Question: I have my children every Thursday night and every other weekend. In our divorce decree it says to “equally share transportation.” I told my ex due to this I would pick up the children for my visitation and she could pick them up from me.
However, since it isn’t convenient for her she is refusing to pick up the children saying she has to take them to school and the babysitter everyday.
She said her lawyer told her to document the mileage she uses to drop the kids off to school and the babysitter to make me pay for it and to document it as “unwillingness to cooperate with the visitation schedule.”
But I am paying well more in child support and alimony than she would spend on gas mileage. So who’s right in this situation?
Answer: I must preface my answer that I am not licensed in Missouri. As such you should contact a domestic litigation attorney in your jurisdiction; Cordell & Cordell has many attorneys licensed and located in Missouri who would be happy to assist you.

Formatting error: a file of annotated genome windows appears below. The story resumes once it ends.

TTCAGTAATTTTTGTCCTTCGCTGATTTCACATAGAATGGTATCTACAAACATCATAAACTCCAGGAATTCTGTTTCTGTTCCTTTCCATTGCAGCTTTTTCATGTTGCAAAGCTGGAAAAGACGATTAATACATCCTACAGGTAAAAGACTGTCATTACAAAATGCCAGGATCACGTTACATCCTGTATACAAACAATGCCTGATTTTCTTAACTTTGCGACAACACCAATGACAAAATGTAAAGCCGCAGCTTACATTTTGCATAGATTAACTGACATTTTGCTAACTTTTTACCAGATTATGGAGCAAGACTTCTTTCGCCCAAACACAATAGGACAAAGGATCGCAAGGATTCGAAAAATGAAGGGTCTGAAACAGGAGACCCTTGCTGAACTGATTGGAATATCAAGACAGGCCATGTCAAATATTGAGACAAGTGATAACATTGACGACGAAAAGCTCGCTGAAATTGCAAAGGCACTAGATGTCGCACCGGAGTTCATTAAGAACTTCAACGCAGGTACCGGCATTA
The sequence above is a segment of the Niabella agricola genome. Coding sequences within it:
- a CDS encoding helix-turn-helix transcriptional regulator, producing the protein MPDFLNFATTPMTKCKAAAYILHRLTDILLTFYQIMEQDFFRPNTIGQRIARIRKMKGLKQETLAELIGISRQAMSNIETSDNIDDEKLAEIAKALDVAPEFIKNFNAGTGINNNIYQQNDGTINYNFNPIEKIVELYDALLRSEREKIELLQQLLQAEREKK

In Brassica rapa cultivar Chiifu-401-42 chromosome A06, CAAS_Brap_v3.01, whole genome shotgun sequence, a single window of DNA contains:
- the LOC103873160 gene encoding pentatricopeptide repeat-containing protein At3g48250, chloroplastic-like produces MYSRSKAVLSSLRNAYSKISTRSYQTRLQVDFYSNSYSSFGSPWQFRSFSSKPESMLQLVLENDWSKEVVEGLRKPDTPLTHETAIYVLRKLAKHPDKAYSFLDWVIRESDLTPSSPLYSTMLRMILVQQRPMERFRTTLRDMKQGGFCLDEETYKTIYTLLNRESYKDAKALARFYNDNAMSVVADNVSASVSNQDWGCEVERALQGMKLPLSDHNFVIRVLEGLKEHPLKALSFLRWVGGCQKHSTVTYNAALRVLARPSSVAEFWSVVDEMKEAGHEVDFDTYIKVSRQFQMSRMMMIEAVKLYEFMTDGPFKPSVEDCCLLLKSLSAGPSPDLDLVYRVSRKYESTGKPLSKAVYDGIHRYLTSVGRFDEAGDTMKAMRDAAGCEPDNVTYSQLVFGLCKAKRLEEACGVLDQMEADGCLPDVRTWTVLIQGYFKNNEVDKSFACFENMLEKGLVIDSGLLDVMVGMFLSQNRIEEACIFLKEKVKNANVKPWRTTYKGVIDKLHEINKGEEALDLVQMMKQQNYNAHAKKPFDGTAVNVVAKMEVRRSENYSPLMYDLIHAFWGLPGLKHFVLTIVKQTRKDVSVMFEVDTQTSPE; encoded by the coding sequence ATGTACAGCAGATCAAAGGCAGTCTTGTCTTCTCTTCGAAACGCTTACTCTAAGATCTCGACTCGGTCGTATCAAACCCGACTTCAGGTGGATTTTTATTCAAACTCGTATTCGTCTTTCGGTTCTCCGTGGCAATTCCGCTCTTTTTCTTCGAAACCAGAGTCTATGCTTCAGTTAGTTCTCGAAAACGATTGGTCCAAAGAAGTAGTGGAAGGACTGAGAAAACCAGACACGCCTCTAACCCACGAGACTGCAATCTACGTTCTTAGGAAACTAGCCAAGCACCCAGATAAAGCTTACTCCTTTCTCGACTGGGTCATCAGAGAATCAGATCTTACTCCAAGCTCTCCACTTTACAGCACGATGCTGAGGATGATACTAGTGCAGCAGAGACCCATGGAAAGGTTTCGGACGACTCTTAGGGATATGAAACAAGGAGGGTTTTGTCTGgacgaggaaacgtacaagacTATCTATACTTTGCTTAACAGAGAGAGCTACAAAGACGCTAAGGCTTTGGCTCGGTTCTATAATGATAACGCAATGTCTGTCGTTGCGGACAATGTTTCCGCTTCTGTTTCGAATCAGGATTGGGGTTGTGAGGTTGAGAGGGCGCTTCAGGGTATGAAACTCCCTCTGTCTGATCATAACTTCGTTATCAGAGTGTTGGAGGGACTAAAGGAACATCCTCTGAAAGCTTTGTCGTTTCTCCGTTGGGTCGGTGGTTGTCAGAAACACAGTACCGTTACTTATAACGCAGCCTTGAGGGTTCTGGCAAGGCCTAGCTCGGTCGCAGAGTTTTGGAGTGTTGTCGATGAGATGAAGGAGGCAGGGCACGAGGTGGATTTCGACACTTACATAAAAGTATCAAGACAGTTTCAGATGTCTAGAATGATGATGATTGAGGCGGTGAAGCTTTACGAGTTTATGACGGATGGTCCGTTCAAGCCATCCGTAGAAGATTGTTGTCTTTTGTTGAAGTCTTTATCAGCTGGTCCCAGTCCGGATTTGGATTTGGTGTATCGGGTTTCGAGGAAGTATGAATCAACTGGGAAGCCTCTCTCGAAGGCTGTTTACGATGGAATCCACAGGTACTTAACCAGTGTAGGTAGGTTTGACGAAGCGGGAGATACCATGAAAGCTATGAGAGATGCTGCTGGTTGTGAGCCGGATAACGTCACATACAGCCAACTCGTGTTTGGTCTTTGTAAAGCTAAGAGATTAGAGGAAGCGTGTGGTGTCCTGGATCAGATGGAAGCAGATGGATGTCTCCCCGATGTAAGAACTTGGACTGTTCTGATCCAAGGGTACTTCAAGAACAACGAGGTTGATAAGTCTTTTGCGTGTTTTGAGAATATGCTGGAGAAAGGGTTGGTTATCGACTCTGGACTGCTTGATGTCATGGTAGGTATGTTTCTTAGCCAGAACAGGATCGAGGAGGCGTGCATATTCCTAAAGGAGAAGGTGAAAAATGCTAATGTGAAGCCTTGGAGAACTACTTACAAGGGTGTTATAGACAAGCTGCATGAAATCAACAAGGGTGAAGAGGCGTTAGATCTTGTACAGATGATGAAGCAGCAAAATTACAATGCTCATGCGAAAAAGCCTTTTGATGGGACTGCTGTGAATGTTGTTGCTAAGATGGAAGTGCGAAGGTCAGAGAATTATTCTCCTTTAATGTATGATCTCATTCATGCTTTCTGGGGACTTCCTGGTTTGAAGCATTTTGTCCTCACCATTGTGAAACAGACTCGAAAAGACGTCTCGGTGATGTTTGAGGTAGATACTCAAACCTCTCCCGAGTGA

Traditionally, “equally share transportation” means transportation to and from visitation. Unless your divorce decree or Missouri law indicates otherwise, I would say that you are right in this situation.
Since she is refusing to pick the children up from visitation, I would contact an attorney immediately. If she is violating the court order, you could file a motion to the Court for a Contempt Order. The Contempt Order will require her to either equally share in the transportation or face court sanctions which may include jail time. This situation may be able to be resolved by a letter from your attorney to her attorney prior to going through the cost of filing a motion for contempt. Because she seems to be assembling her case for reimbursement for her travel expenses, you should contact an attorney immediately to resolve the situation before it escalates further.
Erica Christian is an Associate Attorney in the Milwaukee, Wisconsin, office of Cordell & Cordell, P.C. She is licensed to practice law in the state of Wisconsin. She is a member of the Wisconsin Bar Association, the Family Law Section and the Children’s Law Section.